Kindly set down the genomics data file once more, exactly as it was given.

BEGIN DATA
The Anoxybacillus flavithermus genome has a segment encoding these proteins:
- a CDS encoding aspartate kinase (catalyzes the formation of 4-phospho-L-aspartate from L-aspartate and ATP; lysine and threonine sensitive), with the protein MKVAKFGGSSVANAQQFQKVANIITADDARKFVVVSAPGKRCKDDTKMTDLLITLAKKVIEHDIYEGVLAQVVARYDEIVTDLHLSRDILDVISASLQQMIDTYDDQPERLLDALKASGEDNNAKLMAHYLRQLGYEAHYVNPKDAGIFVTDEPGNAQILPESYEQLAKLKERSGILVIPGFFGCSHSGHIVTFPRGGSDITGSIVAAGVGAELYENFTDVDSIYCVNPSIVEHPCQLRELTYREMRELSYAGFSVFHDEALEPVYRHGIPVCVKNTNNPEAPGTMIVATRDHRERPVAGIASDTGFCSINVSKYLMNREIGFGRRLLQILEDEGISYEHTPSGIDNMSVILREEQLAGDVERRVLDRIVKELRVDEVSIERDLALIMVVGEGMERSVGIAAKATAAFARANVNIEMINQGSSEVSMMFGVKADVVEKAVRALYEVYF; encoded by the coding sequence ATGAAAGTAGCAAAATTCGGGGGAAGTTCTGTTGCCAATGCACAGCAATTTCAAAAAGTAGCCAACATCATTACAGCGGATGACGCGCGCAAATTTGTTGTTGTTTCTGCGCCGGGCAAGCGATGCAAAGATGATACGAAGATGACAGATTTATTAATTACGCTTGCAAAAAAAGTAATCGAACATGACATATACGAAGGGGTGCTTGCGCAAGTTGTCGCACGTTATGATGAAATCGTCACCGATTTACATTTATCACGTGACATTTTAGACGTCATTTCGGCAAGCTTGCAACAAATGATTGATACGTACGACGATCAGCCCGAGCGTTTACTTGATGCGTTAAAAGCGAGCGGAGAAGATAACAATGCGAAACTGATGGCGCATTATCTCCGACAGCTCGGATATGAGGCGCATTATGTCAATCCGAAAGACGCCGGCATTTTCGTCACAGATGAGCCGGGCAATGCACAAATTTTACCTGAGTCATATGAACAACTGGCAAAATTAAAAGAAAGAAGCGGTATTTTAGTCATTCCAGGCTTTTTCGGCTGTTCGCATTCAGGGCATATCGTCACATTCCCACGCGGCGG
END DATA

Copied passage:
The Anoxybacillus flavithermus genome has a segment encoding these proteins:
- a CDS encoding aspartate kinase (catalyzes the formation of 4-phospho-L-aspartate from L-aspartate and ATP; lysine and threonine sensitive), with the protein MKVAKFGGSSVANAQQFQKVANIITADDARKFVVVSAPGKRCKDDTKMTDLLITLAKKVIEHDIYEGVLAQVVARYDEIVTDLHLSRDILDVISASLQQMIDTYDDQPERLLDALKASGEDNNAKLMAHYLRQLGYEAHYVNPKDAGIFVTDEPGNAQILPESYEQLAKLKERSGILVIPGFFGCSHSGHIVTFPRGGSDITGSIVAAGVGAELYENFTDVDSIYCVNPSIVEHPCQLRELTYREMRELSYAGFSVFHDEALEPVYRHGIPVCVKNTNNPEAPGTMIVATRDHRERPVAGIASDTGFCSINVSKYLMNREIGFGRRLLQILEDEGISYEHTPSGIDNMSVILREEQLAGDVERRVLDRIVKELRVDEVSIERDLALIMVVGEGMERSVGIAAKATAAFARANVNIEMINQGSSEVSMMFGVKADVVEKAVRALYEVYF; encoded by the coding sequence ATGAAAGTAGCAAAATTCGGGGGAAGTTCTGTTGCCAATGCACAGCAATTTCAAAAAGTAGCCAACATCATTACAGCGGATGACGCGCGCAAATTTGTTGTTGTTTCTGCGCCGGGCAAGCGATGCAAAGATGATACGAAGATGACAGATTTATTAATTACGCTTGCAAAAAAAGTAATCGAACATGACATATACGAAGGGGTGCTTGCGCAAGTTGTCGCACGTTATGATGAAATCGTCACCGATTTACATTTATCACGTGACATTTTAGACGTCATTTCGGCAAGCTTGCAACAAATGATTGATACGTACGACGATCAGCCCGAGCGTTTACTTGATGCGTTAAAAGCGAGCGGAGAAGATAACAATGCGAAACTGATGGCGCATTATCTCCGACAGCTCGGATATGAGGCGCATTATGTCAATCCGAAAGACGCCGGCATTTTCGTCACAGATGAGCCGGGCAATGCACAAATTTTACCTGAGTCATATGAACAACTGGCAAAATTAAAAGAAAGAAGCGGTATTTTAGTCATTCCAGGCTTTTTCGGCTGTTCGCATTCAGGGCATATCGTCACATTCCCACGCGGCGG